If, as a first approximation, a linear dependence of the resilience on the load is assumed, i.e. a constant spring ratio, then a comparison shows that the axial displacement in a bearing arrangement under preload is smaller than for a bearing arrangement without preload for the same external axial force Ka (diagram 1). A pinion bearing arrangement, for example, consists of two tapered roller bearings A and B of different size having the spring constants cA and cB and is subjected to a preload force F0. If the axial force Ka acts on bearing A, bearing B will be unloaded, and the additional load acting on bearing A and the axial displacement δa will be smaller than for a bearing without preload. However, if the external axial force
exceeds the value

Ka = F0 [1 + (cA/cB)]

then bearing B will be relieved of the axial preload force and the axial displacement under additional load will be the same as it is for a bearing arrangement without preload, i.e. determined solely by the spring constant of bearing A. To prevent complete unloading of bearing B when bearing A is subjected to load Ka, the following preload force will thus be required

F0= Ka cB/(cA + cB)
The forces and elastic displacements in a preloaded bearing arrangement as well as the effects of a change in preload force are most easily recognized from a preload force/preload path diagram (diagram 2). This consists of the spring curves of the components that are adjusted against each other to preload and enables the following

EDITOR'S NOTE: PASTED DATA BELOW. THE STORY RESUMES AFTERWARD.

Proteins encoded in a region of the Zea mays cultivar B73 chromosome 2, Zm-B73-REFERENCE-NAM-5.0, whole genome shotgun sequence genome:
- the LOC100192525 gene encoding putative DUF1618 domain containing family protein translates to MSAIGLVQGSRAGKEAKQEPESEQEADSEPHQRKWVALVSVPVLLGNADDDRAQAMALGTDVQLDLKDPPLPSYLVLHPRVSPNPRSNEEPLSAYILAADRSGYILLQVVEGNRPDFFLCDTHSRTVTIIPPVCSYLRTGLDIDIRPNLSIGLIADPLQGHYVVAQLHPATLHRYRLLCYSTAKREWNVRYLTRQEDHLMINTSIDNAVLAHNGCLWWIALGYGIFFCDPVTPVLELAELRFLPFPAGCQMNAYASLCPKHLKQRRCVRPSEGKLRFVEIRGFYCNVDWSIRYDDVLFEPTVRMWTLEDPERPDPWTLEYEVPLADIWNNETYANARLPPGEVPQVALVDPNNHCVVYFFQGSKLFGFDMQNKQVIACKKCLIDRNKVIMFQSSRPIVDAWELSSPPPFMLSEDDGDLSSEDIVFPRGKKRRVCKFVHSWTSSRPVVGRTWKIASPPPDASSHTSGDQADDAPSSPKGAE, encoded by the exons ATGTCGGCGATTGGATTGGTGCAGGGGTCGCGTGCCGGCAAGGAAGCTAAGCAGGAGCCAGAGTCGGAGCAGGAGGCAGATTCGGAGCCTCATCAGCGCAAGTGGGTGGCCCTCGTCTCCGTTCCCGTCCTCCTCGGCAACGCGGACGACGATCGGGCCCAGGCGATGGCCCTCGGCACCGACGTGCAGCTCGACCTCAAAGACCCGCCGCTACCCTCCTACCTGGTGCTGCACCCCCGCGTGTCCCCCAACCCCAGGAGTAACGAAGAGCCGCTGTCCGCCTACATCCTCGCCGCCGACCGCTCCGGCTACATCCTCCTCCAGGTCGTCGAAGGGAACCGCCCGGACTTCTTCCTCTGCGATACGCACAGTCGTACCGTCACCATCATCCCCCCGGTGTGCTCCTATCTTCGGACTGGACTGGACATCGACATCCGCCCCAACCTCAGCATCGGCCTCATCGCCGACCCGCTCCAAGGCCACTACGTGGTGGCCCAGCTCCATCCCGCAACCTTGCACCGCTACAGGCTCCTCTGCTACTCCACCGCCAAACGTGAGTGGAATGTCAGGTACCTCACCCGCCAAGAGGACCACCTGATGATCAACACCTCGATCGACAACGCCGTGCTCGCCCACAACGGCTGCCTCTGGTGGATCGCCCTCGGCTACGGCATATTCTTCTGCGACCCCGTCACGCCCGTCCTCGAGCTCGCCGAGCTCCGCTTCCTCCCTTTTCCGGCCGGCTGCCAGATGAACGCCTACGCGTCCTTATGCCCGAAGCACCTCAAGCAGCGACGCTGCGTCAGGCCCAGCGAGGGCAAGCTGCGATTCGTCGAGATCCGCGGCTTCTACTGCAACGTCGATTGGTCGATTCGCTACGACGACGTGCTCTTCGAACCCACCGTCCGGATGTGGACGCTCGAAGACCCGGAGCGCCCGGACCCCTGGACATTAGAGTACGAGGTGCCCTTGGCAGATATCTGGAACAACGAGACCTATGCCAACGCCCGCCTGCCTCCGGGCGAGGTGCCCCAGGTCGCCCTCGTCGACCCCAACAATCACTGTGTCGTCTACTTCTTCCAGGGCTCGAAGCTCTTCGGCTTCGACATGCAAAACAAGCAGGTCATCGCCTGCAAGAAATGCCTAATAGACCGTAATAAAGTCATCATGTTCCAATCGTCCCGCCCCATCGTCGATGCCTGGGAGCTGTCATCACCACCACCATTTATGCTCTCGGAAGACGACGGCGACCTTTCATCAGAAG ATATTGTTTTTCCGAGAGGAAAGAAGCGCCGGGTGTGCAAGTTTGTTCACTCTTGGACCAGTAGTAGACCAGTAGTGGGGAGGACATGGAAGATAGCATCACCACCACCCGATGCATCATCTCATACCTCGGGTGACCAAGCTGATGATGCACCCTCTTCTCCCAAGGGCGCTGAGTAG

• the relationship of the preload force and preload path within the preloaded bearing arrangement
  • the relationship between an externally applied axial force Ka and the bearing load for a preloaded bearing arrangement, as well as the elastic deformation produced by the external force.
In the diagram 3, all the components subjected to additional loads by the operational forces are represented by the curves that increase from left to right, and all the unloaded components by the curves that increase from right to left. Curves 1, 2 and 3 are for different preload forces (F01, F02 < F01 and F03 = 0). The broken lines refer to the bearings themselves whereas the unbroken lines are for the bearing position in total (bearing with associated components).
Using diagram 4 it is possible to explain the relationships, for example, for a pinion bearing arrangement (fig 2) where bearing A is adjusted against bearing B via the shaft and housing to give preload. The external axial force Ka (axial component of tooth forces) is superimposed on the preload force F01 (curve 1) in such a way that bearing A is subjected to additional load while bearing B is unloaded. The load at bearing position A is designated FaA, that at bearing position B, FaB.
Under the influence of the force Ka, the pinion shaft is axially displaced by the amount δa1. The smaller preload force F02 (curve 2) has been chosen so that bearing B is just unloaded by the axial force Ka, i.e. FaB = 0 and FaA = Ka. The pinion shaft is displaced in this case by the amount δa2 > δa1. When the arrangement is not preloaded (curve 3) the axial displacement of the pinion shaft is at its greatest (δa3 > δa2).